Why is this “opportunity cost of capital” always the right rate at which to discount cash flow? If you discount at a rate r < opportunity cost of capital then intuitively you would be willing to spend more to create the cash flow than you could just buy the same cash flow for in the market.

## Is discount rate equal to cost of capital?

The discount rate is the **interest rate** used to determine the present value of future cash flows in a discounted cash flow (DCF) analysis. … The cost of capital is the minimum rate needed to justify the cost of a new venture, where the discount rate is the number that needs to meet or exceed the cost of capital.

## Is discount rate the same as CAPM?

One such model is the CAPM. The CAPM, derived by Sharpe (1964) and Lintner (1965) provides the following discount rate: Here, **k _{e}** is the discount rate, r

_{f}is the risk free interest rate, b is the stock’s beta (i.e., sensitivity to overall market movements), and E(R

_{M}) is the expected return from the market as a whole.

## What is the discount rate equal to?

In this context of DCF analysis, the discount rate refers **to the interest rate used to determine the present value**. For example, $100 invested today in a savings scheme that offers a 10% interest rate will grow to $110.

## Is opportunity cost the same as cost of capital?

As opposed to strictly using cost of capital, **decisions must be made** using opportunity cost of capital. Opportunity cost of capital is the amount of money foregone by investing in one asset compared to another. As an investor, this can simply be a choice of one asset over another.

## What are the factors affecting cost of capital?

**Following are the main factors which affects cost of capital.**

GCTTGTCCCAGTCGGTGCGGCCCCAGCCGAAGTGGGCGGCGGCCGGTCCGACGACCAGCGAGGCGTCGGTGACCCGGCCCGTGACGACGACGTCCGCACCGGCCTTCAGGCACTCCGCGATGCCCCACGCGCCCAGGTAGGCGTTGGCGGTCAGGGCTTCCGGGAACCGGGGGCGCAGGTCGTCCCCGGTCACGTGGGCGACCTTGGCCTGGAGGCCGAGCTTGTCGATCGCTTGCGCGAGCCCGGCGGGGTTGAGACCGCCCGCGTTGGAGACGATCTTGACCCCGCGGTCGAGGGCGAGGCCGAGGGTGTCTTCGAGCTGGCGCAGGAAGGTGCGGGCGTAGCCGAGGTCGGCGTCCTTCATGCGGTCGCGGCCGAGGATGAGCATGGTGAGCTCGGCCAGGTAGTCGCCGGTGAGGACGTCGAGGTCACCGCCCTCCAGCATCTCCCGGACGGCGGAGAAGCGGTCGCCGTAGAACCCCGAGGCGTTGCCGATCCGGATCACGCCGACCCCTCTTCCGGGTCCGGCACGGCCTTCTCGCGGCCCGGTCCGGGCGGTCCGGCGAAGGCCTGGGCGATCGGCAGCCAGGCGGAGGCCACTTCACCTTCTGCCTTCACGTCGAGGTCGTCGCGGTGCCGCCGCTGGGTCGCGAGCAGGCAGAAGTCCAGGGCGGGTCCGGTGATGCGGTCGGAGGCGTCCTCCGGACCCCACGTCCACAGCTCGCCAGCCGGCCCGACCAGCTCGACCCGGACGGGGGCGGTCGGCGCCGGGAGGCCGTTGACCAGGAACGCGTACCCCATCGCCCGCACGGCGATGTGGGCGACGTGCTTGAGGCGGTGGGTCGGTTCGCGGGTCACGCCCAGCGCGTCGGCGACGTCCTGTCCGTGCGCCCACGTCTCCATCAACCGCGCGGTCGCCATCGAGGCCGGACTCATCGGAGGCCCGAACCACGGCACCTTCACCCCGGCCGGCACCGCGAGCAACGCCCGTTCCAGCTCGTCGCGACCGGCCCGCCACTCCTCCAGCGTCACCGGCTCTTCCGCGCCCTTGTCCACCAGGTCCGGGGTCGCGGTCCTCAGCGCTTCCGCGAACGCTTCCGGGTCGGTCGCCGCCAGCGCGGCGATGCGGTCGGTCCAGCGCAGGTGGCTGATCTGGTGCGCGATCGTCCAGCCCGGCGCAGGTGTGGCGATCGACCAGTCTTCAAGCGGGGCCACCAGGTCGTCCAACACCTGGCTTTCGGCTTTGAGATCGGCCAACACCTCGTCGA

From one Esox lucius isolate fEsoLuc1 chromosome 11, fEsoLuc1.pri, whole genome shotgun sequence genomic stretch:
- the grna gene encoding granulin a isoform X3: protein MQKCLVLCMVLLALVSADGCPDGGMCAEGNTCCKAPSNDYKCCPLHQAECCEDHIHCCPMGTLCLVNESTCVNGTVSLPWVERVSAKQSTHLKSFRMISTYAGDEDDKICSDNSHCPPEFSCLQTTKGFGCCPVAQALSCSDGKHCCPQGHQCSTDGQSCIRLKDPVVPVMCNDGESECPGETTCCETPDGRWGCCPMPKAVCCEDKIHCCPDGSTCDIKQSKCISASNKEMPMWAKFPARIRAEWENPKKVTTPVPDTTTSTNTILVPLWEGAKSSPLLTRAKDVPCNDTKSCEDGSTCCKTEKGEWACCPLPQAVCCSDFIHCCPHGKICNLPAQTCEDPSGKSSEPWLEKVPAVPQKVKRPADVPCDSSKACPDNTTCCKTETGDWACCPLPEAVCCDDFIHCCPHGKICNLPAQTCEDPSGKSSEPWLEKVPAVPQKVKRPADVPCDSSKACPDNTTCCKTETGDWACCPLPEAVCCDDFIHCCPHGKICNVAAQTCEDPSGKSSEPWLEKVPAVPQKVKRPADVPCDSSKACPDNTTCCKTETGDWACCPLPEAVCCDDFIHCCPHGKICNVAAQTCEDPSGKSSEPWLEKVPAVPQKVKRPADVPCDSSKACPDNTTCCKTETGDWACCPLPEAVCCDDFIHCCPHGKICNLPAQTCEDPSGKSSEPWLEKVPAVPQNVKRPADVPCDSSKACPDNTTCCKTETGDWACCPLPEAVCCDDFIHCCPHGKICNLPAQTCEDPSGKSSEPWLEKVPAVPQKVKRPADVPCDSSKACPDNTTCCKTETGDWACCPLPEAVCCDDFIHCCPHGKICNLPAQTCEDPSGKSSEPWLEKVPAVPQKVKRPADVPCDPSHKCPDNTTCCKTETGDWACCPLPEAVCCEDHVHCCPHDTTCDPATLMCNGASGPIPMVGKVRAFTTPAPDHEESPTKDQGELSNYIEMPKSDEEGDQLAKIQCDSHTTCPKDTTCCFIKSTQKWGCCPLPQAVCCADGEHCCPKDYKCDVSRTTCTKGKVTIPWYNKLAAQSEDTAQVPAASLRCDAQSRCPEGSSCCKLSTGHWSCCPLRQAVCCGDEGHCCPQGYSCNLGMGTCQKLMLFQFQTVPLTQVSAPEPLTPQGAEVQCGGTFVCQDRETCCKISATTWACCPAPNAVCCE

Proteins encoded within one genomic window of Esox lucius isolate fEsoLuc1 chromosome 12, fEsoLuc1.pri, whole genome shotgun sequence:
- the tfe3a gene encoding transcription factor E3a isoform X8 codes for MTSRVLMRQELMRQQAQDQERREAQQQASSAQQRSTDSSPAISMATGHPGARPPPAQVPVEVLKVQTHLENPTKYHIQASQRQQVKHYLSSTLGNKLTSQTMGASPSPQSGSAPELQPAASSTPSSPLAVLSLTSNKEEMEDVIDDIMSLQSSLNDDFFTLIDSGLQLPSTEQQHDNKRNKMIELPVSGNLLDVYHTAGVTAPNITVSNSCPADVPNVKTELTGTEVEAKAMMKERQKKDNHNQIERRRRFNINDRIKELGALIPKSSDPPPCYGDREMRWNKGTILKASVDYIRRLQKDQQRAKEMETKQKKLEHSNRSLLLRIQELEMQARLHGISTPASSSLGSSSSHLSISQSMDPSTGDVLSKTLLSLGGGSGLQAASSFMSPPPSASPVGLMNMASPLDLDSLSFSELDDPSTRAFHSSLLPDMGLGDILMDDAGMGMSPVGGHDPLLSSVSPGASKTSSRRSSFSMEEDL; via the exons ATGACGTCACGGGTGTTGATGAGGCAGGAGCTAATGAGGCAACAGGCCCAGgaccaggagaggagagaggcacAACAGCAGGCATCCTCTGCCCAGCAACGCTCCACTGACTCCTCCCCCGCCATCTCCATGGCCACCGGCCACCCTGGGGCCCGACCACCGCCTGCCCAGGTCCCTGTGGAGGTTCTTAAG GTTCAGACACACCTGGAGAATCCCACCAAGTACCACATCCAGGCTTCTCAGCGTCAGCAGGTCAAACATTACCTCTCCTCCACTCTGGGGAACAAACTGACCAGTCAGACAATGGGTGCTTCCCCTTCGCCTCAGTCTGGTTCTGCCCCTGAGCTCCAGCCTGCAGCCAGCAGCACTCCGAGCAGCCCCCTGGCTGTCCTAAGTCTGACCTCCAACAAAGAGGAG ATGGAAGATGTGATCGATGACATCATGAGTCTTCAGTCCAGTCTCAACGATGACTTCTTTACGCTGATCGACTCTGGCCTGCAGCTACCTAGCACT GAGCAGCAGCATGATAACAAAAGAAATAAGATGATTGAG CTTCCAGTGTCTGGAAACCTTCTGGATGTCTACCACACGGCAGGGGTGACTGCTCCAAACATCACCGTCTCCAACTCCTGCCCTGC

- Current Economic Conditions. …
- Current Capital Structure. …
- Current Dividend Policy. …
- Getting of New Fund. …
- Financial and Investment Decisions. …
- Current Income Tax Rates. …
- Breakpoint of Marginal Cost of Capital.

## What is the difference between WACC and cost of capital?

What is the difference between Cost of Capital and WACC? Cost of capital is the total of cost of debt and cost of equity, whereas WACC is **the weighted average of these costs derived as** a proportion of debt and equity held in the firm.

## What is a good discount rate to use for NPV?

It’s the rate of return that the investors expect or the cost of borrowing money. If shareholders expect a **12% return**, that is the discount rate the company will use to calculate NPV.

## Can you use CAPM as discount rate?

As mentioned in the first article, the **CAPM** is a method of calculating the return required on an investment, based on an assessment of its risk. … Instead, the **CAPM can** be **used** to calculate a project-specific **discount rate** that reflects the business risk of the investment project.

## What happens when discount rate increases?

The net effects of raising the discount rate will be **a decrease in the amount of reserves in the banking system**. Fewer reserves will support fewer loans; the money supply will fall and market interest rates will rise. If the central bank lowers the discount rate it charges to banks, the process works in reverse.

## What is a good discount rate?

Usually **within 6-12%**. For investors, the cost of capital is a discount rate to value a business. Don’t forget margin of safety. A high discount rate is not a margin of safety.

## How do I calculate a discount rate?

**To calculate the percentage discount between two prices, follow these steps:**

- Subtract the post-discount price from the pre-discount price.
- Divide this new number by the pre-discount price.
- Multiply the resultant number by 100.
- Be proud of your mathematical abilities.